Melanie Rae Thon: The Landscape of Language
Photo: Andi Olsen
Imaginative experience is a tenet of author Melanie Rae Thon’s written work, which examines the subtle, complicated and profound beauties of life through animated, lyrical storytelling. As a professor of Creative Writing and Environmental Humanities at the University of Utah and an author of four novels and three short story collections, Thon has committed her life to this discipline. Her latest book, Silence & Song, sets that vision across borderlands and nuclear evacuation zones.
The sensuous world of nature and the magic of human experience often percolate in Thon’s writing and teaching. Her 2011 novel, The Voice of the River, probes the experiences, memories, thoughts and perceptions of a community that has come together in search of a missing boy and his dog. Amid the tense, harrowing hunt, Thon’s lyrical, imaginative language sings with cosmic ecological consciousness and microscopic insight. “There’s terrifying human drama going on at the core of [The Voice of the River] …” she says, “but the whole fluid human and more-than-human environment is flooded with extravagant life. I wanted to celebrate that life while also giving attention to human fear and transience—intimate, human loss.”
Comprising two lyric fictions hinged by a short prose poem, Silence & Song invigorates Thon’s expressive humanity. The book’s first narrative, “Vanishings,” investigates the Sonoran borderlands—a modern Wild West of splintered cacti and bones underneath expansive starlight, a map for “problem bears” and resilient migrants crossing the border into the United States. The book’s formal composition swirls with a multitude of characters, voices and omniscient thoughts fluttering across its pages in Thon’s poetic prose, blending vivid reality with surreal imagination. “I’m interested in what people think under those circumstances—the complicated emotional context,” Thon says. “All perception is an intricate, multi-dimensional, infinite web of associations: memory, speculation, experience, sensation, imagination. … Everything we ‘know’ and believe to be true is based on faith; neverending interdependent galaxies of relationships; how we choose to frame and integrate our perceptions; how often and how passionately we heighten our awareness. These associations are inchoate, subvocal. Any effort to articulate them as they occur immediately slows and alters our expansive—perhaps limitless—ability to be in the eternal moment.”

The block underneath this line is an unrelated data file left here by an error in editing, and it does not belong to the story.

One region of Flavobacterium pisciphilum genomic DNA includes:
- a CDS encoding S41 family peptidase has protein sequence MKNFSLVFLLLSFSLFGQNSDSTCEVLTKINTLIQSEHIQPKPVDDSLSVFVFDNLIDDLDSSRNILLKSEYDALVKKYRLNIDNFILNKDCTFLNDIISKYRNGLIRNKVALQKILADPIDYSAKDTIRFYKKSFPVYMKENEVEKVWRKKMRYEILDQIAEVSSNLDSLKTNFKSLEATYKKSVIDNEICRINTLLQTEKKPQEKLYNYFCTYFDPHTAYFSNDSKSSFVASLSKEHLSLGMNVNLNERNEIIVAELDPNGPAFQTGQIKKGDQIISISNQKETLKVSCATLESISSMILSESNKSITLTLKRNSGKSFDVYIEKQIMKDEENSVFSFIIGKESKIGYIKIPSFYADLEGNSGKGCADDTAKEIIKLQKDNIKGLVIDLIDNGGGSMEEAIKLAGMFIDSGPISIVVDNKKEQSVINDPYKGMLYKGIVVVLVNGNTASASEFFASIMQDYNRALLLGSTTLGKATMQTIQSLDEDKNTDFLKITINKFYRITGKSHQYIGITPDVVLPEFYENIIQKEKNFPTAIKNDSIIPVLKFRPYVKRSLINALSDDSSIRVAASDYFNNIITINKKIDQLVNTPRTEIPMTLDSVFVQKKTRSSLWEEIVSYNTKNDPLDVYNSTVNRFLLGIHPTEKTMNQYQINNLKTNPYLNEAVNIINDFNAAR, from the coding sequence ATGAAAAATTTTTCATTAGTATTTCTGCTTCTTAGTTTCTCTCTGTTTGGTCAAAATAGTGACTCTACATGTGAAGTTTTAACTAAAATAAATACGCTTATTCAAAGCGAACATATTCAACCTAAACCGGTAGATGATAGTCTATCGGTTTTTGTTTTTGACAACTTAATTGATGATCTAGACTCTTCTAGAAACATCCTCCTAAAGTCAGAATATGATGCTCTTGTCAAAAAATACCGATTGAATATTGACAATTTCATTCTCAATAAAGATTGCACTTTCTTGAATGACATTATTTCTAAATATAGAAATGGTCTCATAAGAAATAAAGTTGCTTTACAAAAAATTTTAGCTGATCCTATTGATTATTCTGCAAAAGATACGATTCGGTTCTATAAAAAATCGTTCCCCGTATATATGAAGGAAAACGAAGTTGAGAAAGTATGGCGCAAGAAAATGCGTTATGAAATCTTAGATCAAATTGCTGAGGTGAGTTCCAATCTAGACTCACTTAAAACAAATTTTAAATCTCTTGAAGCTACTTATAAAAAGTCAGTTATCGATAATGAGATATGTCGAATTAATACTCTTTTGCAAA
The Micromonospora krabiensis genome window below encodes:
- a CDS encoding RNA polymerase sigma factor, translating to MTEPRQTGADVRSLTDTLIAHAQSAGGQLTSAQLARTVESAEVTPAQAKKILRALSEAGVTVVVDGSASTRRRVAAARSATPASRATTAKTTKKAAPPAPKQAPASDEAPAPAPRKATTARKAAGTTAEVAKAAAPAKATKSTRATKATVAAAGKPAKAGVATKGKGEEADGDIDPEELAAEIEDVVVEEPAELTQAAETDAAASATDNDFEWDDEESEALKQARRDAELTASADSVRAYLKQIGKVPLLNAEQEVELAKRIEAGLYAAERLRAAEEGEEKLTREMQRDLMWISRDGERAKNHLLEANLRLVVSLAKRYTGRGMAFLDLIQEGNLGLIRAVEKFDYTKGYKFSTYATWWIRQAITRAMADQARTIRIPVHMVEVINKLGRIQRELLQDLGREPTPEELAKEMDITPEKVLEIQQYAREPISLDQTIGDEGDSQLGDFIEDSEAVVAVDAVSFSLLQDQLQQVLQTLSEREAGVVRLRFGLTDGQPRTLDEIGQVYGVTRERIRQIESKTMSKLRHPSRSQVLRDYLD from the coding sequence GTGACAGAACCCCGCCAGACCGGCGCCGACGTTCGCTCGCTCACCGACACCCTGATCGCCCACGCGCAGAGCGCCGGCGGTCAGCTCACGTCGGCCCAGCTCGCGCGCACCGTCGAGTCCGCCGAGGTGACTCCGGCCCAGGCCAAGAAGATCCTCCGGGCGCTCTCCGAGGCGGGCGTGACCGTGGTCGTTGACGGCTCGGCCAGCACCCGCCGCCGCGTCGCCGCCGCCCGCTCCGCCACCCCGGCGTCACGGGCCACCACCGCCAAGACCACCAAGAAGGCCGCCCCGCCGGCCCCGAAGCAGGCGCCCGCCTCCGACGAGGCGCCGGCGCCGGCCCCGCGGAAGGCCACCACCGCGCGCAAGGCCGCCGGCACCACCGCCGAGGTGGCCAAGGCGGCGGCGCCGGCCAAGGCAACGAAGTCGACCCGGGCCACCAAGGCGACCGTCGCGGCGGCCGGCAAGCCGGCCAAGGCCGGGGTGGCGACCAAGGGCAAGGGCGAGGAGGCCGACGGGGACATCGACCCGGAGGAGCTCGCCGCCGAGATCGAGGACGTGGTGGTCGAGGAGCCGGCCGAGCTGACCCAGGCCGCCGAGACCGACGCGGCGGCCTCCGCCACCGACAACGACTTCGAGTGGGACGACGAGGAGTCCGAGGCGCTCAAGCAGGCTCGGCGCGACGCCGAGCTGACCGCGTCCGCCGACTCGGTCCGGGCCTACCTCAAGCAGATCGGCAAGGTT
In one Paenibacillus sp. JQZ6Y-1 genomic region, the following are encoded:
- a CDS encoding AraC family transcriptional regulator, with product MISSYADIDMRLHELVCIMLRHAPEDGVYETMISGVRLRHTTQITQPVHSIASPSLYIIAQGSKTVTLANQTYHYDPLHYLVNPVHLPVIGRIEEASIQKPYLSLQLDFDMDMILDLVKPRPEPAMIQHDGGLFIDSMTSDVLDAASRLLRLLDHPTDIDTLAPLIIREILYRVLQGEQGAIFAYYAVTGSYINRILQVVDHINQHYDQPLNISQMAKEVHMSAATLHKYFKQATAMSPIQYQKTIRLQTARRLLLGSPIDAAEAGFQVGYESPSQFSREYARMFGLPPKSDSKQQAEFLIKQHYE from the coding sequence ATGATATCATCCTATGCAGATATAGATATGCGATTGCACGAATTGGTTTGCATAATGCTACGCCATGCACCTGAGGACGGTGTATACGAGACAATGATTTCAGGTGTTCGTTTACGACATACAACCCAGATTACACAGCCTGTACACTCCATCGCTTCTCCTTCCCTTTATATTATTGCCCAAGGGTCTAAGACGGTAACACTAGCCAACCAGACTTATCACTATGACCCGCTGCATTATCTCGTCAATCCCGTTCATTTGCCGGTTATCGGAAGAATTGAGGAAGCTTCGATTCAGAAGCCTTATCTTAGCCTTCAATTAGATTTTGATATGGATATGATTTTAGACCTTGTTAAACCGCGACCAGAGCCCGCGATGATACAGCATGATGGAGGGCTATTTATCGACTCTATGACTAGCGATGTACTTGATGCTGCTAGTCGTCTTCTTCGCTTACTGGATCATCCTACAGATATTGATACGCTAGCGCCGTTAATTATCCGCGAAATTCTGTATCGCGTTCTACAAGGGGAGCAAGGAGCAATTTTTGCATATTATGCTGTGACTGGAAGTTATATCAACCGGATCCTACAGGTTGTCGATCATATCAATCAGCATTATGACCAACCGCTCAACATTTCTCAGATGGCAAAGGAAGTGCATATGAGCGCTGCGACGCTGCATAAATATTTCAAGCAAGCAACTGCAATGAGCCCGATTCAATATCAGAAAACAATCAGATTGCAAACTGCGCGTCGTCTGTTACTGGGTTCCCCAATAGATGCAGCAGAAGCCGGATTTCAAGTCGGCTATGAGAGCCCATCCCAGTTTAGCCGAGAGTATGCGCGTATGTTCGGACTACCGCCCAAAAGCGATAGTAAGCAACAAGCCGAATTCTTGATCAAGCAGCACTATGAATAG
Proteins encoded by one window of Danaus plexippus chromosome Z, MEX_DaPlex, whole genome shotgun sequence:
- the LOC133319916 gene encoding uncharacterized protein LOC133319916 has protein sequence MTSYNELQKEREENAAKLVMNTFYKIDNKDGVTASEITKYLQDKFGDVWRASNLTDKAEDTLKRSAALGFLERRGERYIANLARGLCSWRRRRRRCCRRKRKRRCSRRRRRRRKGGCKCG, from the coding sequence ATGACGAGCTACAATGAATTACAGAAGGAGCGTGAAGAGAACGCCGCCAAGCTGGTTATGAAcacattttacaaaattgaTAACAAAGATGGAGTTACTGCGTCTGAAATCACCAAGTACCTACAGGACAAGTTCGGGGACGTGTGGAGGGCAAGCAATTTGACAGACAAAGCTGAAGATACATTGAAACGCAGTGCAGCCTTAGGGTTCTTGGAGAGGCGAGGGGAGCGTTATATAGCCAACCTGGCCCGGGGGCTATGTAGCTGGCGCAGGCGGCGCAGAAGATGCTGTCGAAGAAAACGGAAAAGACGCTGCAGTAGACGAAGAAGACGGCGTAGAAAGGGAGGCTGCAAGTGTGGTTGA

In addition to the sensory galaxies of poetic language, Thon inflects her work with sonorous reverberation, reading sentences again and again before committing to them. “We speak not only mind to mind, but body to body,” she says. “For me, the sonic quality of the work is as important as the sense each reader makes of the words.” Silence & Song intones a poetic rhythm that billows with the presence of Thon’s powerful timbre. For Thon, the sensory experience of her work can act as a catalyst for perception. “Language can sometimes go beyond verifiable experience, evoking—or at least suggesting—those astonishing webs of associative perception,” she says.
Thon’s spiritual wonder fills her work with reciprocity, inviting readers to re-experience and re-examine their own relationships with infinite worlds and time around them. In Silence & Song, amid the voices of migrants traversing the desert, of liquidators of Chernobyl and of a junkie killer’s sister, a concert of the wild—honeybees, bats, saguaros and pecan trees—thrives; vertebrae, granite, thunder and stars exist in expansive time. “For me, it’s healing to live outside an anthropocentric vision of life, to recognize that absolutely everything is interdependent, that we are always in relationship with many things simultaneously,” Thon says. “… To embrace this fully is be free of fear. Every form dissipates, but life through all time and space continues” Thon says.
Portraying another person or being’s experience—an act sometimes deemed appropriative—is an inherent facet of fiction writing, and this exploratory relationship between author and character buzzes throughout Thon’s work. “It’s not that I think I can be a honeybee, but I trust I can move into the relationship, the miraculous possibility-space between us,” Thon says. “I am not the man in the coma, but by moving into his life, I can imagine his experience: I can love what he loves. That’s interesting to me. That’s meaningful; that’s a spiritual journey. I’m interested in walking the paths of inquiry and discovery.” To achieve accuracy in her work, Thon researches topics endlessly. She says, “I want to be able to say, ’I know this; I’ve felt this; I’ve been here; I’ve experienced this; these are my honeybees, and I love them.’”
Both Silence & Song and The Voice of the River were published by Fiction Collective Two, an experimental, author-run small press with ties to fellow Utah-based writers Lance Olsen, Michael Mejia and Lynn Kilpatrick. “I find it incredibly liberating not to have any final notions about rules or barriers,” Thon says. “It’s made me much more experimental in my work, much less invested in any particular readership. … This freedom is thrilling. If you’re not taking risks, there’s no reason to write anything.”
Such freedom, as well as feedback from a community of like-minded artists, is refreshing in a culture that’s often weighed down by convention. For Thon, there is no writing without feedback. “I can sit around and be contemplative and thoughtful,” she says. “I can be one of those hermits in the desert—and that has its great appeal to me—but there’s a way in which the mind and the spirit spark in the classroom. What one discovers as a community far surpasses, for me at least, what I can ever hope to perceive and imagine on my own.”